Crazy Schedule

Yeah, I know it is the Oscars tonight. I am going to have to read about it in the news this week.

It is true that I don’t shy away from working long hours for an extended period of time. Sometimes, however, the perfect storm happens. Tomorrow and on Tuesday I will be rehearsing with the Hungarian Radio Symphony 10AM-5PM, then at the Liszt Academy for the “Hungarian Late Night” production of the Budapest Opera 6PM-10PM. After the rehearsals I will be working with the musicians of the Hungarian Radio Symphony orchestra at the Budapest Music Center to record my newest composition ‘Alice Etudes’ for clarinet an string quartet. On Wednesday there’s another Radio Symphony rehearsal and the dress rehearsal for the one act operas. Thursday is the day for dress rehearsal and concert with the Radio Symphony. On Friday we premiere the one act operas of the “Hungarian Late Night” production, The second performance is on Saturday.

Looking forward to a wild ride! Wish me luck and check out the following links:

And this…
Come on Ladies and Gentlemen, somebody please push this over the finish line! 😉

May, The Month Of Bells

Two concerts with Symphony Silicon Valley this weekend, one down one more to go. On the program:
Tchaikovsky: Romeo and Juliet Overture Fantasy
Debussy: Nocturnes
Rachmaninov: The Bells
This is my second time conducting Rachmaninov’s “choral symphony”. Here is my blogpost from 2013 about my performance with the Hungarian Radio Symphony with an “all about bells” theme:
The sound of the famous “Russian Bells” of course can be found in Tchaikovsky’s Overture Fantasy as well, and also in the delicate sounds of Debussy’s mezmerising Nocturnes, with female voices added to the mix of the orchestra timbres.
More bells for me in the coming weeks. In between rehearsals and performances I spent most of my time in my hotel room while in San Jose, CA. Let me tell you, I was missing out on some beautiful weather. I spent several hours preparing my score and making additional cuts to Busoni’s opera, Doctor Faust. Two semi-staged performances are coming up at the Budapest Opera. The entire opera starts with the sound of Easter Bells and ends with the sound of more bells accompanying the strange and actually pretty blasphemous apotheosis of Dr. Faust.
I am happy to have some of my Huntsville friends in Budapest for the second performance. They will be on a cruise ship on the Danube and will be stopping by in Budapest just in time to see me conduct Doktor Faust. I am looking forward to showing them around in my hometown and to spend some fun times together in my neck of the woods.

To The Moaning And The Groaning Of The Bells

Last Friday I conducted the concert version of Puccini’s La Boheme with the Huntsville Symphony, the Community and Children’s Chorus and a wonderful cast at the Von Braun Center. This was the first time ever in my life when I started a dress rehearsal with not all the principals present. Due to an unforeseen illness we needed to hire a replacement Mimi. She drove 4 hours from Atlanta and was just pulling into the parking lot as I started Act One (5 minutes late). She just walked on stage about 10 minutes into the act (Mimi’s first appearance) and did a wonderful job. See names and more read more details in FaceBook posts by Huntsville Symphony and myself. No matter in what format you are doing opera, the usual “operatic excitements” always do occur.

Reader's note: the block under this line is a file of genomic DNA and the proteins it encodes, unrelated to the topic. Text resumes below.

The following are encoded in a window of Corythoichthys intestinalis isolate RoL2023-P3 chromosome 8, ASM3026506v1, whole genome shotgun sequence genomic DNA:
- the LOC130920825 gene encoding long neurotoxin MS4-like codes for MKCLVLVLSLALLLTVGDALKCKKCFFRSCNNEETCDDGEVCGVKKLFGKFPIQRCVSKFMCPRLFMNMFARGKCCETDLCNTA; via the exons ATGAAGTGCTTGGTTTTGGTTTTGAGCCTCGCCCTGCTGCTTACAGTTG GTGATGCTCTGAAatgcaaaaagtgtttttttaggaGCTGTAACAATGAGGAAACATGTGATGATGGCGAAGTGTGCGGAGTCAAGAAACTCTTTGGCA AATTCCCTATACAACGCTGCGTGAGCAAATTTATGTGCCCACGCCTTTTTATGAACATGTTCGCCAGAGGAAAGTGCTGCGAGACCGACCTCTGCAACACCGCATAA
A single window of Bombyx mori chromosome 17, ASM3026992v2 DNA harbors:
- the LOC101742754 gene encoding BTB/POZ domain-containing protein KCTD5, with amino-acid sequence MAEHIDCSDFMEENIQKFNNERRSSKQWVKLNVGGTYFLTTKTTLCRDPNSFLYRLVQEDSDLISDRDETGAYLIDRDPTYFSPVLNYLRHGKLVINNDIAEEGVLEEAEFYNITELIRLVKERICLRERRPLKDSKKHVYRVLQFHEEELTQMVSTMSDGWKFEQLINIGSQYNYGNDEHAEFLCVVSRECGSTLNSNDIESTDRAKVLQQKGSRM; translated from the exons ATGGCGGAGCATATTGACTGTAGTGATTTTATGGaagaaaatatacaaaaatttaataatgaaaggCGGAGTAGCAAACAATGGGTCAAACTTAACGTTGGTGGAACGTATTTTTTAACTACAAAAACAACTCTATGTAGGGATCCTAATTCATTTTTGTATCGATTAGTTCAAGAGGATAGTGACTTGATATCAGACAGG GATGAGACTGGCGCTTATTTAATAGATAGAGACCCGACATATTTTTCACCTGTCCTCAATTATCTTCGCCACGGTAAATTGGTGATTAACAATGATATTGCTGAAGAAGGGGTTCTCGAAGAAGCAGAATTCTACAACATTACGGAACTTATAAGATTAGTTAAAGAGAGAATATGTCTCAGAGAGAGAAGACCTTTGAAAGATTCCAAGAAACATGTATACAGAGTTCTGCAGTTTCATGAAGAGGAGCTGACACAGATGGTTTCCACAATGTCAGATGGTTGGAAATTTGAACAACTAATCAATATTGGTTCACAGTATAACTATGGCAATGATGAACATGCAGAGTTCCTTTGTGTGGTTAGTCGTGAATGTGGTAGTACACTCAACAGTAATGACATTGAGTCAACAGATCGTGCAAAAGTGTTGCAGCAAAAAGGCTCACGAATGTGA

From the happy morning bells of Act 3 in La Boheme I have arrived to some very different bells in Budapest, Hungary. As part of the Hungarian Radio Symphony’s (MR Symphony) 70th Anniversary season concert series I am conducting a concert at the Palace of the Arts (MUPA) this Saturday. On the program:
Andras Szollosy (a great composer, often remembered as “The Great Third Master” with Gyorgy Ligeti and Gyorgy Kurtag): TRASFIGURAZIONI
Rachmaninov: THE BELLS

Fro the lyrics of the latter composition (a great symphony for orchestra, chorus and solo voices) see the following link

I designed the entire concert program around “The Bells” theme. Andras Szollosy (FYI the letter “SZ” next to Bartok’s compositions refers to his name, since he was the one -a composer AND a musicologist- who put together the chronological order of Bela Bartok’s works) was obsessed with the sound of the bells. In this energetic and very much “Rite of Spring”-like piece (16 minutes of music) has a lot of great bell-effects masterfully orchestrated for a group of triple woodwinds, 3 trumpets, 3 trombones, 3 (!) violin sections, violas, celli and basses (note that the lack of percussion instruments including any type of bells here!) Szollosy was a big fan of Igor Stravinsky and his music. Needless to say, that the unmistakable Russian bell sound plays a big part in this unique and captivating composition entitled Symphony of Psalms. Here is the unusual orchestration of this piece:
5 flutes (incl. piccolo), 5 oboes (incl. English Horn), 4 bassoons (incl. Contrabassoon) 4 horns, 5 trumpets (incl. Piccolo Trumpet), 3 trombones, tuba, timpani + percussion, two pianos, celli and basses. Yes, you read it right, while the Szollosy piece has three violin sections this piece has NO violins or violas whatsoever.
The Psalms used by Stravinsky for the three movements are:
Psalm 38, verses 13&14
Psalm 39, verses 2,3 & 4
Psalm 150 (complete)

Here are the words for Psalm 150

1 Praise the Lord.
Praise God in his sanctuary;
praise him in his mighty heavens.
2 Praise him for his acts of power;
praise him for his surpassing greatness.
3 Praise him with the sounding of the trumpet,
praise him with the harp and lyre,
4 praise him with timbrel and dancing,
praise him with the strings and pipe,
5 praise him with the clash of cymbals,
praise him with resounding cymbals.
6 Let everything that has breath praise the Lord.
Praise the Lord.